Thursday, April 27, 2006

They Might Be Giants

Games 20 & 21 - Mets

Mets 4, Giants 1
Mets 9, Giants 7 (11 inn.)
Record: 14-7

I wasn’t able to catch last night’s action, as I was in DC with Rob taking in a concert. (Guess which show?) Looks like I missed a dandy, with enough good in the destination (a huge extra-inning win after blowing the lead) to outweigh the bad in the journey (Brian Bannister strained his hamstring, David Wright made a crucial error, and Billy Wagner was taken out by that fellow with the 11 5/8 cap). Most of the Township seems to be in agreement on one thing: the Mets of yesteryear lose this game 10 times out of 10.

That the “new, new Mets” did not lose has been filed away in our Reasons to Believe folder. Just one game, sure, but it’s another sandbag on the wall of confidence.

Dee-Dub raised some eyebrows among the faithful not only for another costly bungle at the hot corner but also for a thinly veiled potshot at Carlos Beltran’s frailty. I was wondering how he’d take to all of the Golden Boy adulation; if this is the extent of how David Wright breaks bad, I think we can let it slide, no? Before any more is made of it in the clubhouse, though, let’s replay an old tape of Monsignor Mike Piazza: “Play baseball.”

Some exciting match-ups loom over the weekend. The Mets head to Atlanta in hopes of reversing the result of the Shea series – the only series they’ve lost this season. Tomorrow night’s Pedro v. Smoltz showdown has some major potential. Glavine and Trachsel have been moved into the next two slots, bumping Victor Zambrano out of the Braves series because of what Willie Randolph called “seriously sucking.” I’ll be honest: I’m excited about this weekend’s games. Almost as excited as my brother-in-law Patrick, who suggested that the Mets could “bury” the already-5-games-out Braves. Well, as much as you can bury someone in a foot of dirt, but I relish the notion anyway.

The next three days of Mets games could be riveting enough for me to actually be glad I’m tuning in instead of spending time in a sunny haze at JazzFest in New Orleans. That’s probably something of a stretch, but you loyal readers should at least be glad it means my next week’s worth of posts aren’t incomprehensible, sparse, babblings. Moreso than the usual twaddle, that is.

* * *

In permitting Barry “Big Sur-ly” Bonds to smack home runs numbers 710 and 711, the Mets have nudged me into addressing a man and a topic we at MLC have generally avoided. The media chatter about Bonds and steroids is deafening, despite the fact that it’s inevitably speculative and hypothetical at this point. Opinions on the matter generally fall into the categories of either trite or insane. I will attempt to capture a bit of both. Hey, if Wags fans him yesterday, we’re all out of here without further damage. Blame him.

I’m pretty sure we all agree that steroids are a bruise on the otherwise juicy peach of a game of baseball. I think we also share the notion that Bud “With My Head in the Sand I Just Can’t” Selig and the rest of the masterminds at MLB did everything but buy the drugs for the players by looking the other way for more than a decade. We’re glad to see that testing is finally taking place, we still don’t think it’s even close to being sufficient, and we have no clue what to do about the statistics of the last 20 years. Let’s just consider these a given in this discussion.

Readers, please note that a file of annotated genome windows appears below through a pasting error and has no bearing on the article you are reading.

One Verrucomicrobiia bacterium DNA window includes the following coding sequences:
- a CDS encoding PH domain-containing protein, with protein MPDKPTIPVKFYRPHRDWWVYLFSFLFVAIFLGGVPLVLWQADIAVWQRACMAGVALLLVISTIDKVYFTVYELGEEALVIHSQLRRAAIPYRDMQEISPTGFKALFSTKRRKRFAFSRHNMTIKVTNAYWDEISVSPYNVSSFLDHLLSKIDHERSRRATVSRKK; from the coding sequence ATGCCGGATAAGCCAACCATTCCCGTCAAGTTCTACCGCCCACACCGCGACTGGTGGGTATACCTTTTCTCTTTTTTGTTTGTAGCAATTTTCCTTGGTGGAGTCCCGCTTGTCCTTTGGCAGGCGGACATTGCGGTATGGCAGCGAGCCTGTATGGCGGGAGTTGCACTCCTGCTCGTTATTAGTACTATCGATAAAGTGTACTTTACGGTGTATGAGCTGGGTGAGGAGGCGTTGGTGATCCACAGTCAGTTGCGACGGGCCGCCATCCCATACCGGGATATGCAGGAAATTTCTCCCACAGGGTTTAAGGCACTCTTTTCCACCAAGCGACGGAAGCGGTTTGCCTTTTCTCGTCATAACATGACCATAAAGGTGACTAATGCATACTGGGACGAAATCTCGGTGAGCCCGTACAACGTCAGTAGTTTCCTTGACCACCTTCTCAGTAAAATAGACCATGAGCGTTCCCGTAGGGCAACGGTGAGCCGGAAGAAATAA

Oh, unless, of course, you are John Hieleman at New York magazine. My dad sent me this article, in which Hielemann suggests that we shouldn’t ban steroids in baseball. His article seems to be based on the fact that lasik surgery is legal and the supposition that surgeries of the future will enhance the body in much the same way that performance-enhancing drugs do. He missteps frequently, from suggesting that “the physical risks of steroids—taken under a doctor’s supervision and not in excess—are relatively mild” to touting “better coaching and parenting” instead of a steroid ban to completely ignoring the fact that steroid use is a federal crime whereas surgery is not. There is some tongue-in-cheek humor contained within, but nothing to lead me to believe that the entire article is a farce. Which means that it’s idiotic.

Among the statements that irritated me were proclamations like “The truth is that all the talk in baseball about the sacredness of its records is little more than another tactic in the long-running campaign waged by its overseers to mystify the game. To treat baseball as if it were something more hallowed than mere entertainment.” While there may be some truth in that statement, every baseball fan worth a damn buys into this practice 100%. Long-standing records and the players who set them are considered venerable, which seems silly to outsiders but makes every bit of sense to those sucked in by baseball’s charms.

A quote the author uses dramatically is “If fans like spectacular plays made possible by performance-enhancing drugs more than the loss of historical comparisons and the risks borne by the players, [then] allowing enhancements makes sense.” Again, this only serves to expose him as one of the mindless masses, one of the “fans” by virtue only of holding the ticket and not via any sort of dues-paying. There ought to be a creed for the die-hards, something that details, among many other facets, how our enjoyment of the game and the number of long home runs and blips over 100 on the gun are share no proportionate tie. The beauty of baseball isn’t in the flash and sizzle, clearly. The 11-9 slugfest, much like Top 40 radio, reality TV, designer drinks, and implanted breasts, entices hordes of peripheral fans with its accessible nature and eye candy but fails to impress us – that core contingent labeled “purist snobs” but who simply have the passion and patience to delve a bit deeper into the pastime.